Theresa May, U.K. prime minister, and Tim Barrow, U.K. permanent representative to the European Union (EU), depart following a European Union (EU) leaders summit in Brussels, Belgium. (Photographer: Jasper Juinen/Bloomberg)

Tory Rebels See Three-Week Limit for May to Dump Brexit Plan

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Theresa May is often talked about as a prime minister on the brink of disaster. But more than a year after she squandered her parliamentary majority in an election gamble, she is still in power.

Part of the reason for this is that the people who could have forced her out have not had a credible plan for doing so -- or for who would replace her. Yet there are now signs that a coup plot is beginning to take shape and the next three weeks could be crucial for the future of May’s government and how the U.K. negotiates its exit from the European Union.

Tory Rebels See Three-Week Limit for May to Dump Brexit Plan

Pro-Brexit Tories are running out of patience with May’s refusal to ditch her blueprint for a soft divorce from the bloc. Her opponents say the so-called Chequers plan is a betrayal of the 2016 vote to leave the EU and would leave the country worse off than remaining inside the club.

Euroskeptics in May’s party want her to abandon her plan in the next three weeks. If she refuses, they say, she will face the threat of a formal challenge to her leadership of their party, and the U.K. government. That would open the door to forcing her out, throwing Brexit negotiations into chaos as the country searches for a new prime minister.

Coup Talk

About 50 pro-Brexit Tories spent Tuesday evening discussing how to replace their leader but there’s no plan for an immediate coup, according to people familiar with the matter.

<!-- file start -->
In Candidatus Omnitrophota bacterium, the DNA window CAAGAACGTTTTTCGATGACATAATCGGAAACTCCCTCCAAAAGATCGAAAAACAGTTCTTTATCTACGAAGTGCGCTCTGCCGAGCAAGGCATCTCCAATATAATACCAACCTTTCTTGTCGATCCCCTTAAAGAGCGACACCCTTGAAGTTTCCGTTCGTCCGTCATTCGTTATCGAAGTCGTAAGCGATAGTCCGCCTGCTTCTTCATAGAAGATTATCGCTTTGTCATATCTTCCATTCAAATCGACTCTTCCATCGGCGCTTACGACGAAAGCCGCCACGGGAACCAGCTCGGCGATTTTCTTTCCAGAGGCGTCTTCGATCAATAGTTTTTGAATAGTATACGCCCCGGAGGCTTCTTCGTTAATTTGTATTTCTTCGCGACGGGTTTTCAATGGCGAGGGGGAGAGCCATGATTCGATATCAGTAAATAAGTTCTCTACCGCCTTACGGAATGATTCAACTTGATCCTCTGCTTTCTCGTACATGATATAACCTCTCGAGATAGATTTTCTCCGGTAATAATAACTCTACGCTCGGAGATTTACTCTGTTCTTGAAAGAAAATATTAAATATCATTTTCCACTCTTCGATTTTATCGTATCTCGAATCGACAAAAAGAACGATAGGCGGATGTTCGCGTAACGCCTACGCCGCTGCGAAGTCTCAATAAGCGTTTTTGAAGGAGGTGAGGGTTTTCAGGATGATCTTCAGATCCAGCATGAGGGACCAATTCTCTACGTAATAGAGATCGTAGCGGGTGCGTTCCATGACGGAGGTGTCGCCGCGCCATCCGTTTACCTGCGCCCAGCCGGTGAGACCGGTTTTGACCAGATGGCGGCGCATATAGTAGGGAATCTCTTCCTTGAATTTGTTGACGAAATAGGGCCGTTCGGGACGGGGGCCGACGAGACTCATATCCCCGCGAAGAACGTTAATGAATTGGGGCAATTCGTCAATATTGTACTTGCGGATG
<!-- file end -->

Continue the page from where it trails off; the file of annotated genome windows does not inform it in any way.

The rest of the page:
Instead, the plotters will wait to see how May approaches a critical speech at the party’s annual conference in Birmingham on Oct. 3, the people said.

If she persists in her plan to keep European Union trade rules for goods, despite opposition from inside her government, May will face a backlash as soon as the conference ends. This is likely to lead to a formal vote of no confidence in her leadership, a move that could force her out of power, the people said, speaking on condition of anonymity because the matter is sensitive.

One member of Parliament said he’d be “shocked” if there is not a formal vote of no confidence in May’s leadership immediately after the party conference, while two others warned she would be making a major mistake if she did not change course. A third Tory said colleagues were embittered for a variety of reasons in addition to her plan for Brexit.

Brexit secretary Dominic Raab said he’s convinced that Tory lawmakers can be won around to the deal he strikes with the EU.

“I talk to all of my colleagues, whatever their view point, and try and give them reassurance,” Raab told BBC Radio 4 on Thursday when asked about the plot. “Of course when push comes to shove there’ll be a binary choice between the negotiated deal we’ve got, that we bring back, I’m confident we’ll do that, and no deal -- and I think that will focus minds.”

Charm Offensive

May’s aides are on a charm offensive, trying to win over those disgruntled MPs who are mulling whether to vote against her over dinners and cups of coffee. May’s supporters want the rebels to stop talking about a coup and try to launch one -- because they believe it will fail and, under party rules, the rebels will have to wait another year before they can try again.

In truth, the result of such a no confidence vote is hard to predict. One minister said that if a formal vote were to be called, May would certainly lose.

And ousting May would not be risk-free for the Tories. A new leader would need to be elected from what’s expected to be a crowded field of candidates.

The process could potentially take months, if the contest is put to a full ballot of the party’s membership. At the moment, former Foreign Secretary Boris Johnson is the most popular potential contender among Tory grassroots members but he’s not certain to win the support he would need among his contemporaries in Parliament.

Switching leaders would also prompt calls for a full general election. The new prime minister would be tempted to seek his or her own mandate to govern from the people. As May found out in 2017, calling a national vote is risky and Tory members of Parliament will want to avoid the danger of defeat. That will also give some Conservatives a reason to think twice before backing a coup.

©2018 Bloomberg L.P.